Histories of Things: What Next?

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12 Responses

  1. Belle Lettre says:

    Wonderful post!

    I do entirely too much meta blogging, but how meta would it be to write the History of Historical Books About Histories.

    I wish the Straw Man would write his own autobiography–he should defend himself every once in a while.

  2. geoff says:

    You’ve missed one of the best, and surely earliest, of these. And this one can actually lay claim to a degree of significance the others probably can’t match. Plus it’s an excellent book:

    6,000 Years of Bread: It’s Holy and Unholy History, by H.E. Jacobs, originally published in the 1940s.

  3. Patrick S. O'Donnell says:

    I’m surprised you missed Maggie Paley’s The Book of the Penis (2000), although not purely historical, it seems emblematic of the phenomenon under discussion.

    In any case, I agree that this genre may be petering out, even if I do find some of the subjects quite interesting (salt, especially, but coffee as well). Of course this extreme nominalist swing in historical writing is the absolute converse of grand, universalistic narratives that were often tied–directly or by implication, by design or default–to this or that form of political imperialism and, later, neo-colonialist cultural posturing or aspirations. The world is immensely more complex than one or two generations ago and few are the number of courageous souls willing to write anything remotely resembling histories of the old school or sort. And yet there are plenty of works of history betwixt and between these two extremes to keep us occupied long into the night. (I’ve resisted the temptation to compose a reading list…at least this time ’round.)

  4. Bruce Boyden says:

    I seem to be one of the few thinking, Wow, those books all sound pretty interesting!

  5. Greg says:

    The Footnote: A Curious History

    The Devil’s Details: A History of the Footnote*

    “*Being a concise and definitive account of the footnote from its murky birth to its fertile middle years to its endangered present, beset as it is by careless writers and indifferent editors and thoughtless readers and penny-pinching publishers; an account, moreover, enhanced by copious documentation, enlightened by countless quotations from wise councilors, lightened by many passages of delightful humor, and yet entirely unafraid of either controversy or sex.”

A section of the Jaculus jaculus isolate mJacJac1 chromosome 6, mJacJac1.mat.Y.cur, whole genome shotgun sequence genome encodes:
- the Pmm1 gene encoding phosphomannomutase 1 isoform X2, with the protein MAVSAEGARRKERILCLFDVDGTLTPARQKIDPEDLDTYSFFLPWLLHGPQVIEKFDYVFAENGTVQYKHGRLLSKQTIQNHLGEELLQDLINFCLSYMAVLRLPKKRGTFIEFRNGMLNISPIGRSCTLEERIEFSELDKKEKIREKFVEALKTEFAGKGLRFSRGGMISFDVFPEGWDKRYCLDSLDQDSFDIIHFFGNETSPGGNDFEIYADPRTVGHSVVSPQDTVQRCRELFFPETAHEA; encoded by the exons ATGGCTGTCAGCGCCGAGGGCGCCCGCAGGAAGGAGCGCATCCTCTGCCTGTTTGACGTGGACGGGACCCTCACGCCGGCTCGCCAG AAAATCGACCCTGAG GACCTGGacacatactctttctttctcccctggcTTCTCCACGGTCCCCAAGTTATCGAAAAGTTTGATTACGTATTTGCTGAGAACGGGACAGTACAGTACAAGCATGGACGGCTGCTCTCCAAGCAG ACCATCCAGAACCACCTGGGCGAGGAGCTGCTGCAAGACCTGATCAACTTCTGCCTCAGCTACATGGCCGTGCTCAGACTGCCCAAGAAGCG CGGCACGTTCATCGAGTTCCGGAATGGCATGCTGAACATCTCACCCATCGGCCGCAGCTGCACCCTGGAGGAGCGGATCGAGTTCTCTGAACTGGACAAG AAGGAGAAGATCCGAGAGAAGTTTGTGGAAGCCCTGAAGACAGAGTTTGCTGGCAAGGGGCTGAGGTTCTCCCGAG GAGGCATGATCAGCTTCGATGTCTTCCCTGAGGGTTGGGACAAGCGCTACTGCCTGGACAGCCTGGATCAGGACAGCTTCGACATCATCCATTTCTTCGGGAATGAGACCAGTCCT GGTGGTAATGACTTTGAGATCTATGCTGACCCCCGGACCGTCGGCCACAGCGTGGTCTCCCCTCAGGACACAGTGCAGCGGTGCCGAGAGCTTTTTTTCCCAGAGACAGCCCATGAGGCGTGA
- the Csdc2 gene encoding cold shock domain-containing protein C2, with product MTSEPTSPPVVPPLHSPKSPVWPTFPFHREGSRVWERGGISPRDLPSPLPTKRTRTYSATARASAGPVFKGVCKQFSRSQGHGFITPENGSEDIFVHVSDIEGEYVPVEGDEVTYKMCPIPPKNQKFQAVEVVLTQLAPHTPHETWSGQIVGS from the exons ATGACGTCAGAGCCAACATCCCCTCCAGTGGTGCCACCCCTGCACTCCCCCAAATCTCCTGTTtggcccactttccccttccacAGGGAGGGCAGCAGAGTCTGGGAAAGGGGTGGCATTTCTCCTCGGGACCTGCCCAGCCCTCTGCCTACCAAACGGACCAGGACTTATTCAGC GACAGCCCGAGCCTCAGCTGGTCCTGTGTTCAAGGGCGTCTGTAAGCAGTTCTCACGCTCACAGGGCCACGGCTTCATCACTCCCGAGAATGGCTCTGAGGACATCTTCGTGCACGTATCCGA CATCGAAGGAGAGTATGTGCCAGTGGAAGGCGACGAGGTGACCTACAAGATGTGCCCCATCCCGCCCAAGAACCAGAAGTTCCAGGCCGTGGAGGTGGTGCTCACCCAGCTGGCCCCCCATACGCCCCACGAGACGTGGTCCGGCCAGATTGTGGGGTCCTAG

I think I win.

  6. Katie McBride says:

    I agree with Bruce. I read an advance copy (galleys) of THE TOOTHPICK, and it was terrific. You should give it a look — Petroski can make anything interesting. And his PENCIL book (back 1988, I think) has become a cult classic and paved the way for this genre.

  7. Deven says:

    Try a History of the World in Six Glasses. It covers beer, wine, spirits, coffee, tea, and Coke.

  8. greglas says:

    Like Bruce, I’m a big fan of the genre.

  9. Don’t get me wrong, I like the genre too. I just think it might be getting a bit too excessive.

  10. A.J. Sutter says:

    You could say the genre was inspired Wm. Blake, who spoke of seeing the universe in a grain of sand. And there’s precedent for considering how toothpicks are used — historical sociologist Norbert Elias wrote at length on the importance of table manners in the history of civilization. Petroski is a well-known civil engineering professor who’s written a lot about the engineering profession, not just about objects. (He also wrote a history of books and bookshelves, BTW.) Writing about “anonymous” objects has some scholarly precedent in Siegfried Giedion’s “Mechanization Takes Command”. “Mauve” is in this technology sub-genre too, BTW, since it’s about the birth of the modern chemical industry.

    The straw and Straw Man remarks are cute, but really, what’s the problem? If these books get people to appreciate how much small objects contribute to our culture, or to see how deeply natural substances and creatures are interconnected with our lives, is that such a bad thing?

    It’s more striking that so many of the books are about food, and that these books are popular. What’s the significance? Does it mean that for all our advances, our fixations are still pre-Neolithic?

  11. Patrick S. O'Donnell says:

    Here’s one I think might interest most of us: Allan M. Brandt, The Cigarette Century: The rise, fall, and deadly persistence of the product that defined America (New York: Basic Books, 2007). I learned of it via a wonderful review by the eminently intelligent Raymond Tallis in the Times Literary Supplement, Sept. 28, 2007, No. 5452.

  12. Jason says:

    A.J. Sutter’s comment (“If these books get people to appreciate how much small objects contribute to our culture, or to see how deeply natural substances and creatures are interconnected with our lives, is that such a bad thing?”) hits closest to what I think is the key to my resistance to the idea that these books are “over-proliferating”. The point of such a book is not really to give the history of the toothpick or the rat (Robert Sullivan’s wonderful book) or coffee as to use those objects as a lens through which to view some aspect of history or culture. The books may be more or less successful at achieving this, but I think it’s at least as lofty a goal as “grand, universalistic narratives”.